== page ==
One day, soldiers came to escort her into the presence of the judge.  There beside him stood her father.  In her father’s arms her infant son, who reached with his entire body in the direction of his mother.  How she would have loved to hold him, to have smelled his baby hair, to cradle his tiny baby body close to her own.  But she could not.  Her soul had been bought and paid for by One whose own sacrifice was beyond her own, and thus it was that Perpetua stayed firm throughout the numerous entreaties on the part of her father to renounce her faith so that she could rejoin those whom she loved.  When Perpetua refused to respond to her father’s pleadings, the judge had him stripped right there in front of her and beaten with rods.  How it hurt her to see her father treated so but her allegiance to Christ prevented her from acting in any manner inconsistent with her Christian confession of faith.  And so it was that the evil judge condemned her, after he had beaten her father, to be sacrificed to the wild beasts.

The reader might be tempted to think that this terrible death sentence might dissuade the young Perpetua.  It did not. It only strengthened her resolve.  When the guards in the prison cut back on the food allotted to Christians, she taunted them with sayings like, “Shouldn’t you be fattening us up if you intend to sacrifice us to hungry beasts?”.  And she wrote.  She wrote of visions given her by God in those final days before her death.  In one vision, she was stepping on the head of a dragon, who was, as she said, “certainly the serpent of old.”. There was also a Shepherd in her dreams, the one whose name is above every name, who would be welcoming her into her heavenly abode.  Death was merely a door, and on the other side,  the King of glory awaited her.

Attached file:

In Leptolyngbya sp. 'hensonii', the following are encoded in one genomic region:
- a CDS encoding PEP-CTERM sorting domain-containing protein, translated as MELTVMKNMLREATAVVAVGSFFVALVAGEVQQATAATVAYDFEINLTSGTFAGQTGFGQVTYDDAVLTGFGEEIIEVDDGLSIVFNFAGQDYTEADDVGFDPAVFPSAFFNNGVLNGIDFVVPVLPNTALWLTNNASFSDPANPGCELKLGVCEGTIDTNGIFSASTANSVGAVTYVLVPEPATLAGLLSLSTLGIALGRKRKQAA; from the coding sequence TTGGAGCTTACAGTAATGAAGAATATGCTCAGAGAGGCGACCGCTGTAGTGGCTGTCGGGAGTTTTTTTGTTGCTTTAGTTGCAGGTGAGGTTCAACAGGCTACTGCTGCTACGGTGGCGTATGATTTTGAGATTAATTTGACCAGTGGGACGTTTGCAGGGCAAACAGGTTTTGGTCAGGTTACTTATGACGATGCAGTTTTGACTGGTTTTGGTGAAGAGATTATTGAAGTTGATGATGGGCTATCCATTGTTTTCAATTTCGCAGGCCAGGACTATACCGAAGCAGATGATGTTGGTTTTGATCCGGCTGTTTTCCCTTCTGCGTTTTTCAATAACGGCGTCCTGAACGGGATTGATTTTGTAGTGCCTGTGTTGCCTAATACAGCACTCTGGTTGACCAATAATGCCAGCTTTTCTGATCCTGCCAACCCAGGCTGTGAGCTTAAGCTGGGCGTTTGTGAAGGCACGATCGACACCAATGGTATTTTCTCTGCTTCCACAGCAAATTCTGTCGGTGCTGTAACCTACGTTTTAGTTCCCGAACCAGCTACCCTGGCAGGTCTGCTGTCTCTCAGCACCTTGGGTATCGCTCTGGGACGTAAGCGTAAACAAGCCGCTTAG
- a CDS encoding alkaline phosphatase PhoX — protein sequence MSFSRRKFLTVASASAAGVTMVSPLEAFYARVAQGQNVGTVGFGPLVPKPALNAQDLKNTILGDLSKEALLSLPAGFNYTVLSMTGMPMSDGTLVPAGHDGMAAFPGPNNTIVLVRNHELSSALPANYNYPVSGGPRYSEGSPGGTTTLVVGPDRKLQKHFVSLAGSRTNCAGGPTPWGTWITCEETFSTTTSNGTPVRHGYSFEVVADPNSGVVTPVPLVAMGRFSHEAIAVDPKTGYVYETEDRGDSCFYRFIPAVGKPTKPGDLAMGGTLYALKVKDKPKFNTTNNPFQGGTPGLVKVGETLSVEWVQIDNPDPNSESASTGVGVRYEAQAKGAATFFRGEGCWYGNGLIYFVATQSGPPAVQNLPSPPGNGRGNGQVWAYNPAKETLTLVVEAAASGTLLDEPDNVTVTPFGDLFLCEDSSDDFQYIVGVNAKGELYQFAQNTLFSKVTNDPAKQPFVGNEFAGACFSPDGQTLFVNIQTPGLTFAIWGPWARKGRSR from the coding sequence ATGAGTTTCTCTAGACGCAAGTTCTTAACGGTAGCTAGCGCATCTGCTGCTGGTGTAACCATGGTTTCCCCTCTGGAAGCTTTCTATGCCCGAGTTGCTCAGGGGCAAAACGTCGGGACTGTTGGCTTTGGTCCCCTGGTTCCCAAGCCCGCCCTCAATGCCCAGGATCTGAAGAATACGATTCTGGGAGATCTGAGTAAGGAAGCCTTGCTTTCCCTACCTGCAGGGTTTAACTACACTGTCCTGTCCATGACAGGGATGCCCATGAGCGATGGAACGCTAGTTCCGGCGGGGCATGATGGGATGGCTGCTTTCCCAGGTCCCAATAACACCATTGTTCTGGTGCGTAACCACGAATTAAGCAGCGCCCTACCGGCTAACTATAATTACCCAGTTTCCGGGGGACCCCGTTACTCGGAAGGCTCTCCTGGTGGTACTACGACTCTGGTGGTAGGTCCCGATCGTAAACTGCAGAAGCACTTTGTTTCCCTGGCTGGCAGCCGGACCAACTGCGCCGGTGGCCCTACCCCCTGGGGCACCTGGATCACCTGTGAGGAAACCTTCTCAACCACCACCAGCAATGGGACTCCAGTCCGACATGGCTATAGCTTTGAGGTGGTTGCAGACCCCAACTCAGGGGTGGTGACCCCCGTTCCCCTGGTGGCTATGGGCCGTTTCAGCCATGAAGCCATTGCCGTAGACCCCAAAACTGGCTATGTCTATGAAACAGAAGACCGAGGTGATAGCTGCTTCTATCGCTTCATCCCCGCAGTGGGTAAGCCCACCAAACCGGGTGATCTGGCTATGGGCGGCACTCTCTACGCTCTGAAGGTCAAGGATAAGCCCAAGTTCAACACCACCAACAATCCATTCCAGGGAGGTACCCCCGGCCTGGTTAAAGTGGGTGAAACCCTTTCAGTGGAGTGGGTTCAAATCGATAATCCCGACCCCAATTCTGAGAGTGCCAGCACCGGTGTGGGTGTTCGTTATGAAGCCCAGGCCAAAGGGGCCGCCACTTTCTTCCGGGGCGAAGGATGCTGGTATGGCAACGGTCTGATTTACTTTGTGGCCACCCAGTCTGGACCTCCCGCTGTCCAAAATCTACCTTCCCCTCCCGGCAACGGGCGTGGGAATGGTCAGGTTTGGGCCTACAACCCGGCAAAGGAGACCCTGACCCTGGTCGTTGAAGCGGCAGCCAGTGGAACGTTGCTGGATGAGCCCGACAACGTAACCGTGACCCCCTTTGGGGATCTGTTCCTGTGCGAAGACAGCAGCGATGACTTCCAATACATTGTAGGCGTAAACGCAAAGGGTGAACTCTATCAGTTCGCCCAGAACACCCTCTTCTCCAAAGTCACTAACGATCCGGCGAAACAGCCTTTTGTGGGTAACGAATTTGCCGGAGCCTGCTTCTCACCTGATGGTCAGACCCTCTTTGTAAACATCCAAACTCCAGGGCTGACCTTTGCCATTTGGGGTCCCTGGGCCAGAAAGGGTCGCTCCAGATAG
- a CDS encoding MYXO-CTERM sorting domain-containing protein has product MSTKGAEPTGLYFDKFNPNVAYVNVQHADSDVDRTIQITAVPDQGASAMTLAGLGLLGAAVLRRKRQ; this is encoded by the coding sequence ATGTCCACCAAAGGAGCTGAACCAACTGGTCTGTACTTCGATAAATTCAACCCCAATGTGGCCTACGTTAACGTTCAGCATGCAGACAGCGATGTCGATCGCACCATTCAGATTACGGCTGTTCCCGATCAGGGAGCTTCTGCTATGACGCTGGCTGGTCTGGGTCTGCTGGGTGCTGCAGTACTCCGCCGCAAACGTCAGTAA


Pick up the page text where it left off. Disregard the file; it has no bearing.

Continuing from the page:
In addition to writing about the comfort the Lord was giving her while imprisoned, Perpetua used her writing to talk about familiar things like babies and nursing, being a mom and all the things she loved about being part of a family.  She was a Christian who believed wholly and completely in the sovereignty of God, and God had not made a mistake, she knew, when He appointed her to die at the tender young age of 21.  He had a purpose.  She was certain of it.  And she was determined to fulfill that purpose though it cost her everything.

She hadn’t long to wait to give her all.  As her torment0rs prepared her for execution,  she refused to wear clothing dedicated to pagan gods, so great was her resolve to stand firm in her beliefs. As she entered the arena, the man who had condemned her to die stood nearby.  She addressed him boldly.  “You may have judged us, but God Himself will judge you.”. And then she went courageously to meet her death.

For Perpetua, death did not come quickly.  A mad cow tossed her and her young friend and fellow Christian, Felicity, around on it’s horns and instead of killing them both, only wounded them.  Soldiers had to slit the throats of both the young women to bring relief and death.  But through the courage and the tenacity of these young girl’s  faith, others were inspired to stand firm in their faith when they too were called upon to name the name of Christ and die or to deny him and live long lives.

Faith that costs is transformational.  Faith that costs inspires.  Faith that costs is noble faith.  And faith that costs has the power to transform the world.  Do you want to transform the world with the Gospel of Jesus Christ?  Then live a faith that costs you something.  Seek to be bold in your profession and the living out of your faith even though you stand alone.  God can and will use men and women who are sold out to him.  And who knows?  Someday your name and your story might be being read to men and women in a distant part of the world as an example of one who was not afraid to sacrifice everything for the sake of the Gospel.